Similarly, it is evaluating contributing substantially all of its
North American Interior business into venture being structured with an
entity controlled by Mr. Wilbur Ross. Should an agreement
be concluded, and depending upon its final structure and timing,
Lear's credit metrics may improve, as its North American Interior
segment has generated negative EBITDA over the last twelve months.
Senior unsecured notes maturing in 2013, B3 LGD4, 61%
Senior unsecured notes maturing in 2016, B3 LGD4, 61%
Corporate Family, B2
Probability of Default, B2
First Lien Term Loan, B2 LGD4, 50%
$400 million 5.75% Senior Unsecured notes,
B3 LGD4, 61%
Euro 250 million 8.125% notes, B3 LGD 4, 61%
$800 million 8.11% notes, B3 LGD4, 61%
$515 million zero-coupon convertible notes, B3 LGD4,
Senior unsecured shelf, (P)B3 LGD4, 61%
Subordinated shelf, (P)Caa1 LGD6, 97%
Preferred shelf, (P)Caa1 LGD6, 97%
Speculative Grade Liquidity rating, SGL2
The last rating action was on November 7, 2006 when Lear's liquidity
rating was renewed at SGL-2. Should the entire amount of
Lear's 2008 notes be redeemed, ratings on those notes will be withdrawn.
The B3 LGD4, 61% rating assigned to the new notes recognizes
their junior position relative to the company's senior secured bank debt,
which consists of a $1.7 billion revolving credit,
which is not rated, and a $1.0 billion term loan.
Collateral supporting the bank debt consists of shareholdings in certain
material domestic and international subsidiaries and certain other assets.
However, negative pledge clauses under Lear's indentures limit the
extent of assets which can pledged to lenders without equally and ratably
securing the notes. Currently, the more restrictive of those
clauses are in the indentures covering the 2008 and 2009 notes.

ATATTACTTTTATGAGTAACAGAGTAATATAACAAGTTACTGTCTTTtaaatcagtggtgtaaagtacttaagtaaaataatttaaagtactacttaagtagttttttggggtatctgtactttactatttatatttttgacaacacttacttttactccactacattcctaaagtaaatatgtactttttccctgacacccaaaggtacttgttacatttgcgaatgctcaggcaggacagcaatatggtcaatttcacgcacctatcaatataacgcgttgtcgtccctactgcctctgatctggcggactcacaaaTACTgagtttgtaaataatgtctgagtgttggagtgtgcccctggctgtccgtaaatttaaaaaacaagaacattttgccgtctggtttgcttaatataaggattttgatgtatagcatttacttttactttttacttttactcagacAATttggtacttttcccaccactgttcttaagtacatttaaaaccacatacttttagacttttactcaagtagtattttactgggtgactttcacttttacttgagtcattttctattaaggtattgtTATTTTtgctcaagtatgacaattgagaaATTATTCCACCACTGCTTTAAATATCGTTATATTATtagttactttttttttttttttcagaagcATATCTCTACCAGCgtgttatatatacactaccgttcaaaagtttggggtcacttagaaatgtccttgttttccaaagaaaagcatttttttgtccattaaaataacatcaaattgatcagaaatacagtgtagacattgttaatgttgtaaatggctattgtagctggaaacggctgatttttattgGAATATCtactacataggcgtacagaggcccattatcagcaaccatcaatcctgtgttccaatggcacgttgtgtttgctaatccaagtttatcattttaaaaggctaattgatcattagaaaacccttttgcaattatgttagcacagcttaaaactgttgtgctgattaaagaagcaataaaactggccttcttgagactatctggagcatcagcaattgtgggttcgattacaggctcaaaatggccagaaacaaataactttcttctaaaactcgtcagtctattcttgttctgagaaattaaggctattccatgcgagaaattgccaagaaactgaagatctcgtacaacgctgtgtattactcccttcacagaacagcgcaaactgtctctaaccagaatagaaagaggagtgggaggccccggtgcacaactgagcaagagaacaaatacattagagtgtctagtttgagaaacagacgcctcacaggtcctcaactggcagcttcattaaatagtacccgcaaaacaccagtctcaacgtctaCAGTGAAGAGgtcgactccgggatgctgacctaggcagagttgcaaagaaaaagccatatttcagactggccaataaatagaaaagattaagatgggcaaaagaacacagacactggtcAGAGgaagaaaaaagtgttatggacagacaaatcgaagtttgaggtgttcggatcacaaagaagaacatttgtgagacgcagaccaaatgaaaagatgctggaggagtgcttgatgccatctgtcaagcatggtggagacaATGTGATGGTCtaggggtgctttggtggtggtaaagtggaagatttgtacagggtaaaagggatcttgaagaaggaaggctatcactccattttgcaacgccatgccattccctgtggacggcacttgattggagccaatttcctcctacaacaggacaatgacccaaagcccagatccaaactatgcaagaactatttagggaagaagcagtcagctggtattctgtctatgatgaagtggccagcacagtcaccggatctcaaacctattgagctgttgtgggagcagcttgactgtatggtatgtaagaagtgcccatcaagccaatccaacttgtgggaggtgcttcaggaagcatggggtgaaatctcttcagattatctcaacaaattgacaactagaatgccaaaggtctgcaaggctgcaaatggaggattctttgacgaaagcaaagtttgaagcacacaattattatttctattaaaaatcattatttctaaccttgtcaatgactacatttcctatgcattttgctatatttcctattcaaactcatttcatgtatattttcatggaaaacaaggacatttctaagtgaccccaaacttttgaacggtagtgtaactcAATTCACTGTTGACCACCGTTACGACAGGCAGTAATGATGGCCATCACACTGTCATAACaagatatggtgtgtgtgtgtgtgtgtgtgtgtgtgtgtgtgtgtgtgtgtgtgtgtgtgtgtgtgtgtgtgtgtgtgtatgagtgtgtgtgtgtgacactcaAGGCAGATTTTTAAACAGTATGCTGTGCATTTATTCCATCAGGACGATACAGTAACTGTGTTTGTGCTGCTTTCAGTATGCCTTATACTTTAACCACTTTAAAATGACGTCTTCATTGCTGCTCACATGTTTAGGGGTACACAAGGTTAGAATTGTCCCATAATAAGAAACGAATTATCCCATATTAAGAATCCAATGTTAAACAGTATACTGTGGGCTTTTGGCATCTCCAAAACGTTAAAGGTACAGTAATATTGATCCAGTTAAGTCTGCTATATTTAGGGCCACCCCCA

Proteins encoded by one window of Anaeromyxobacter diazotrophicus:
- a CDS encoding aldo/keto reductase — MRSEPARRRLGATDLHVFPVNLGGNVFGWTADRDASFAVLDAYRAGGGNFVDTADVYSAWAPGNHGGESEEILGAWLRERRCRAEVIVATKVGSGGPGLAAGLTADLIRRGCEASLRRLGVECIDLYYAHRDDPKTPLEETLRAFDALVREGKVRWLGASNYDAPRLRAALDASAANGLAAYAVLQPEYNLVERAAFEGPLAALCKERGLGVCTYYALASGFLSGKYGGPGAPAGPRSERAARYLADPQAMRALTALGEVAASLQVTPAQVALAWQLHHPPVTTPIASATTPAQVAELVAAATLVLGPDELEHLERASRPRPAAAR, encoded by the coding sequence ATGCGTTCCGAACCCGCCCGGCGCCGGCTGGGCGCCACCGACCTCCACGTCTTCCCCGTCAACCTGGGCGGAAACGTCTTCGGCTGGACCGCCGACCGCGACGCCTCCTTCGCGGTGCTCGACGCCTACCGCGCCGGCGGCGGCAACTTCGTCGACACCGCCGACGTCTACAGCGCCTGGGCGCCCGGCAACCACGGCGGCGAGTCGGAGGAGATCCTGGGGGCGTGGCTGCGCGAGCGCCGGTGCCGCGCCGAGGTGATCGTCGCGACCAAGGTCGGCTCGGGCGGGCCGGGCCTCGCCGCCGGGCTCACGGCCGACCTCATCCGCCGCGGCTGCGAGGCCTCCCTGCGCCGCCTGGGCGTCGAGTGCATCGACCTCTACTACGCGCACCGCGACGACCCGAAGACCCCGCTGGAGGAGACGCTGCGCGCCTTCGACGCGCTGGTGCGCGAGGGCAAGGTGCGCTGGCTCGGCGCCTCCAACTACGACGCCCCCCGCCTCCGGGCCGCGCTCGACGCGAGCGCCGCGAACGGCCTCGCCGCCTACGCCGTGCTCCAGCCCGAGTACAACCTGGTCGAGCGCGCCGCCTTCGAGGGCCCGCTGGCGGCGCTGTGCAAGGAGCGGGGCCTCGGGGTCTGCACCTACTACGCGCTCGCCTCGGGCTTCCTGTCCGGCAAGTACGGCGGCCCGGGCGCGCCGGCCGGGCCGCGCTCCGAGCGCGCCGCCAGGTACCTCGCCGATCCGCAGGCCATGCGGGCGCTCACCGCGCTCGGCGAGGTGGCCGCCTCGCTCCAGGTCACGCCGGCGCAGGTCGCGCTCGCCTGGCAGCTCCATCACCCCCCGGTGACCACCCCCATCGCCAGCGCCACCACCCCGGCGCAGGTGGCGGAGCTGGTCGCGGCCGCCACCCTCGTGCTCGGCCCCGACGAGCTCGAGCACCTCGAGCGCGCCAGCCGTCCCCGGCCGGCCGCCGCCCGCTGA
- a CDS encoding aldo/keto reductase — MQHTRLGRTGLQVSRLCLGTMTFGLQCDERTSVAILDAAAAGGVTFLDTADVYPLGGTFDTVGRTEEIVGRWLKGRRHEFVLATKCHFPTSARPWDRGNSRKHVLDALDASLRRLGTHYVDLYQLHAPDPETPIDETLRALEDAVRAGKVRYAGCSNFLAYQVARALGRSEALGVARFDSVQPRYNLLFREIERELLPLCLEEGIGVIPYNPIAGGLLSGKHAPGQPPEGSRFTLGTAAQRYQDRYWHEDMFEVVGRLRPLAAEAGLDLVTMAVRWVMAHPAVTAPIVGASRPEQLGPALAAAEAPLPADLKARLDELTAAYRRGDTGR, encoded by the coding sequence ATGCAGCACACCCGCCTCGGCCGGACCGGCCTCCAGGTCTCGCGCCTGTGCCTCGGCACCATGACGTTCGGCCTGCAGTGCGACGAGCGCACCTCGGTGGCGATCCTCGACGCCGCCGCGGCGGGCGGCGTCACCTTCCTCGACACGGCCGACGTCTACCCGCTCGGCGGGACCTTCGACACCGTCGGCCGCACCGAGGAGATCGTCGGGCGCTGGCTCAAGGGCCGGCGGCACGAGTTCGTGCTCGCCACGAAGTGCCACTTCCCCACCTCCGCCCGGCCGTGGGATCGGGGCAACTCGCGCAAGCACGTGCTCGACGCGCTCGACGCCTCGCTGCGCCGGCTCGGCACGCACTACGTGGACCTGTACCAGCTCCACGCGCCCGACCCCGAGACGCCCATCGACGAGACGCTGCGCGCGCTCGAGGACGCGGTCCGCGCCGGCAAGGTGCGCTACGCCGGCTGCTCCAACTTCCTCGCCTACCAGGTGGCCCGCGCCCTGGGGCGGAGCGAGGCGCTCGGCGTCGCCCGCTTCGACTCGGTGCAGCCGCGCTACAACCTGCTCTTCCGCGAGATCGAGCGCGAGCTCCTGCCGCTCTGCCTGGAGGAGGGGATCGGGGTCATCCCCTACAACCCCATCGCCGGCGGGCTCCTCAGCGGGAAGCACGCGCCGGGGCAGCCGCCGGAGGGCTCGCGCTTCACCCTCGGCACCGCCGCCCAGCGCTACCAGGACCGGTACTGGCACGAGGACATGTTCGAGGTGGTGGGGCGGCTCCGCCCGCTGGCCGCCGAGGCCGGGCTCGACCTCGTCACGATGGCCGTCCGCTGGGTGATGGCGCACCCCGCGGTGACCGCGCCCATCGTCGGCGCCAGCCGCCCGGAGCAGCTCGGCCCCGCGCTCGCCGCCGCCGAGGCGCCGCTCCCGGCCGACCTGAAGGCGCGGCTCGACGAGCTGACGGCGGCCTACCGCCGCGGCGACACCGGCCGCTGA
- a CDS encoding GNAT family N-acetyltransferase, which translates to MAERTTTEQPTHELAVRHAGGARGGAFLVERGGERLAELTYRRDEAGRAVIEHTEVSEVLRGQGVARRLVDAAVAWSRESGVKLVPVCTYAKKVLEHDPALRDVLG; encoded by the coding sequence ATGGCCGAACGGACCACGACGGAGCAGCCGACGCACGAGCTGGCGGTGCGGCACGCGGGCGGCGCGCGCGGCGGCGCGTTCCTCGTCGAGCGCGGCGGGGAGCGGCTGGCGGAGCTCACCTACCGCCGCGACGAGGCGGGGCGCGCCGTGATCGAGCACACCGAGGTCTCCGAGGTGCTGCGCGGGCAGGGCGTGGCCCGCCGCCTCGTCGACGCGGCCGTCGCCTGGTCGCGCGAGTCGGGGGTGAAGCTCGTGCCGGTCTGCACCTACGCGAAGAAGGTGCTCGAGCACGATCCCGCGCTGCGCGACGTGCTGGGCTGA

They specify a basket of 5% of defined consolidated assets (as
well as certain other carve-outs). The recovery rates on
both secured and unsecured obligations reflect the benefits and limitations
of those restrictions.
Indentures for the new notes are proposed to have a different lien basket
than those in Lear's earlier notes. Lear's notes due in 2014
(principal amount of $400 million) have a general lien basket of
10% of defined consolidated assets. The new 2013 and 2016
notes will also have a 10% basket but will exclude liens securing
the company's senior bank credit facilities up to $3 billion
less amounts of the 2014 notes which might be given equal and ratable
treatment. However, while amounts remain outstanding under
the indenture covering the 2008 and 2009 notes, those note holders
continue to benefit from their more restrictive provisions. This
could permit a future situation in which the bank credit facilities could
expand their collateral (potentially with equal and ratable treatment
to the 2014 note holders) without providing equal and ratable treatment
to the 2013 and 2016 note holders. The indentures for the 2013
and 2016 notes will have a more specific change in control provision than
earlier issues. However, should control be deemed to have
passed to funds managed by or affiliated with Mr. Icahn,
no defined change in control event will have occurred.
Lear Corporation, headquartered in Southfield, MI, is
focused on providing complete seat systems, electrical distribution
systems and various electronic products to major automotive manufacturers
across the world. The company had revenue of $17 billion
in 2005 and has more than 110,000 employees in 34 countries.
Michael J. Mulvaney
Corporate Finance Group
Moody's Investors Service
Vice President - Senior Analyst
Corporate Finance Group
Moody's Investors Service